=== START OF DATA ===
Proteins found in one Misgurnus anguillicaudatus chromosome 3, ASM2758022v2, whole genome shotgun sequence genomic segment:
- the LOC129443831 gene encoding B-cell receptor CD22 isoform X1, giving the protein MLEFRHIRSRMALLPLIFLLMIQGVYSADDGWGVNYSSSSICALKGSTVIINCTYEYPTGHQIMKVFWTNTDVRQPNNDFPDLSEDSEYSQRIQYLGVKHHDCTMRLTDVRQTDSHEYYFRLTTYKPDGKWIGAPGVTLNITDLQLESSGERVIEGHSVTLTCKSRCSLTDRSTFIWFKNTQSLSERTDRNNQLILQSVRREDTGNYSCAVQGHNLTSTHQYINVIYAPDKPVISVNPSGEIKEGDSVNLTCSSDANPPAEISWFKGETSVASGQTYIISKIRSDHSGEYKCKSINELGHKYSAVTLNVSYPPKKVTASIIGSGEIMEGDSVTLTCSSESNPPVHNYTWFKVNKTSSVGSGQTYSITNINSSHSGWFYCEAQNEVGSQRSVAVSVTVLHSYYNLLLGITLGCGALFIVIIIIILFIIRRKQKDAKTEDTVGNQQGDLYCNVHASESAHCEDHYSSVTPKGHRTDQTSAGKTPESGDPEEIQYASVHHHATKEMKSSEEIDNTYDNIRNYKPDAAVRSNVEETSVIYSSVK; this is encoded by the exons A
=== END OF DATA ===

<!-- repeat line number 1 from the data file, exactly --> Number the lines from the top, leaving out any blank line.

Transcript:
Proteins found in one Misgurnus anguillicaudatus chromosome 3, ASM2758022v2, whole genome shotgun sequence genomic segment: